Questyle Audio QP1R hi-rez portable player Specifications

Sidebar 1: Specifications

Description: Portable music player with 32GB internal memory and 2 microSD slots, each capable of accepting up to 128GB. Compatible file formats: FLAC ALAC, WAV, AIFF, AAC (unprotected), MP3. Compatible sample rates: up to 192kHz and DSD128. Compatible bit depths: 16–24. Outputs: headphone (3.5mm jack), line/TosLink (3.5mm dual jack). Frequency response: 20Hz–20kHz, ±0.1dB. THD+N: 0.0006%. Output impedance: 0.15 ohm. Maximum output level: 1.9V (High), 1V (Middle), 530mV (Low). Power supply: 3300mAH rechargeable lithium-polymer battery. Supplied accessories: micro-USB cable. Firmware: supplied with HW v.3 and SW v.0.07 Beta, updated toward end of review period to HW v.4 and production SW v.1.02.
Dimensions: 5.25" (134mm) L by 2.4" (61mm) W by 0.6" (16mm) D. Weight: not specified.
Finishes: Champagne Gold or Space Gray aluminum and Gorilla Glass.
Serial number of unit reviewed: 10709500023.
Prices: QP1R, $899; QP1, $599. Approximate number of dealers: 23, plus select online retailers.
Manufacturer: Questyle Audio Technology Co., Ltd., Suite 804, Building B, Jialin Highrise, No.2001, Shennan Road, Futian District, Shenzhen, China. Tel: (86) 755-82835670. Fax: (86) 755-82842083. US office: Questyle North America Inc., 7848 W. Sahara Avenue, Las Vegas, NV 89117. Tel: (702) 751-9978. Fax: (818) 697 9068. Web:

Questyle Audio Technology Co., Ltd.
US office: Questyle North America Inc.
7848 W. Sahara Avenue
Las Vegas, NV 89117
(702) 751-9978

Osgood Crinkly III's picture

Unlike these expensive Las Vegas copycats, the iPods seamlessly interface with the iTunes in my Macs. My iPods find most use in a TEAC DS-H01 docking station, which sends digital signal directly from the iPod hard drive to a TEAC 24bit/192 kHz Burr-Brown processor (not to mention that they work flawlessly in the 4 other docking stations in my home and car, including a Wadia).

Strange, how the snotty hi-end press totally ignored this mid-fi TEAC product, while singing the praises of the vastly inferior, supposedly "hi-end" Wadia 170i docking station.

Maybe, as I've been saying all along, digital is just inherently mediocre mid-fi, a compromised signal for which big, hi-end bucks are overkill. Maybe, as I've been saying all along, digital and hi-end are entirely antithetical.

hollowman's picture

My topical comments on inexpensive (but high-performance Chinese DAPs (digital audio players, "ipods"), like those by Teclast, Colorfly and QLShifi) have been on (forum) for years; but here is a post from a few mos. ago:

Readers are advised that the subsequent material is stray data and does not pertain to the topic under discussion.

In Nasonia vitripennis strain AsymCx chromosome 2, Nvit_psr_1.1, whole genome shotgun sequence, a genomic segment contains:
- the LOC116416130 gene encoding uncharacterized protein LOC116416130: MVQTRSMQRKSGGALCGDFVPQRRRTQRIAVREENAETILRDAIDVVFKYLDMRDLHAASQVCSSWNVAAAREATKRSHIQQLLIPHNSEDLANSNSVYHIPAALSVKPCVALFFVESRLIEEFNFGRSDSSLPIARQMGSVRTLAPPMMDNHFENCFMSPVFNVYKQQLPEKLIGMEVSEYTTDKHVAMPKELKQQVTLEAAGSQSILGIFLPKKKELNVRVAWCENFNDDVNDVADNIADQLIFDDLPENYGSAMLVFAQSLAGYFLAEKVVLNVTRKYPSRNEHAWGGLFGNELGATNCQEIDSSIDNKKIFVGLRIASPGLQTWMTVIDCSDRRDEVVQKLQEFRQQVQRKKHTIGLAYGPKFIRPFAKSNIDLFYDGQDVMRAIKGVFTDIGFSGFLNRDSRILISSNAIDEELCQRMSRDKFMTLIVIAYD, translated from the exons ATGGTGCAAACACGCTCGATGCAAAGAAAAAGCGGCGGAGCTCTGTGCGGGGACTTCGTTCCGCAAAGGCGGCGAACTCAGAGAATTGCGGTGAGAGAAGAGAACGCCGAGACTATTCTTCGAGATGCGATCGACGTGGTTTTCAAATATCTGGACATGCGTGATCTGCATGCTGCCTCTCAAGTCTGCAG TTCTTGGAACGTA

(You can also search or just Google these manufs/models)
Compared to the genuine Apple iPod/iPhone, the Chinese DAPs are about 1/2 the price but with important sonic improvements. E.g., the Teclast T-51 uses two Wolfson top-grade DACs (2x WM8470; one for each channel), high-quality opamps and a decent Philips headphone-amp chip. All for less than $150 (2010 prices!!) Colorfly's $140 CK-4 DAP uses CS4398 DAC, the best from Cirrus, along with AD opamps and other goodies. These Chinese DAPs were designed for/by audiophiles on a budget (similar to NAD, Cambridge, etc.)

John Atkinson's picture
hollowman wrote:
My topical comments on inexpensive (but high-performance Chinese DAPs (digital audio players, "ipods"), like those by Teclast, Colorfly and QLShifi) have been on (forum) for years...These Chinese DAP were designed for/by audiophiles on a budget

I Googled these brands and it appears that the only models available from US-based retailers are priced similarly to the Questyle. Yes, the cheapest models from these manufacturers are available from direct sellers in the Far East, but as Stereophile is a US-based publication, our focus is on products that are formally distributed in the US.

John Atkinson
Editor, Stereophile

hollowman's picture

eBay or Alibaba (Taobao) usually carry these (and other) non-US-based brands; Amazon also sells them.

China's "new" audiophile market is getting quite large & there are quite a few good-quality brands -- as noted -- that are decent but stay mostly within PRC.
I can confirm that from my own experience in owning and using Chinese DAPs, early models (before 2010) had reliability issues. Most of the early bugs have since been worked out, and I will continue to use these and similar brands/models.

All that said, "formal US distribution" -- e.g., tradit. brick-and-mortar retailer -- is an important and legitimate quality metric.

Robin Landseadel's picture

Seeing as you have reviewed the Questyle DAP, seems like it's time you reviewed one of Fiio's offerings. I don't how much of a distribution base you consider appropriate for reviewing a product—got my Fiio X1 DAP from Amazon [Prime, so Amazon was vendor] and the Fiio Monte Blanc 12a from B +H photo, each for less than $100. You are the only reviewer of DAPs that does real tests on these devices. I find it fascinating that some of these pocket portable players outperform some expensive full-size components. You might want to check out the Fiio X7 DAP, has many features that rival the Astell & Kern offerings.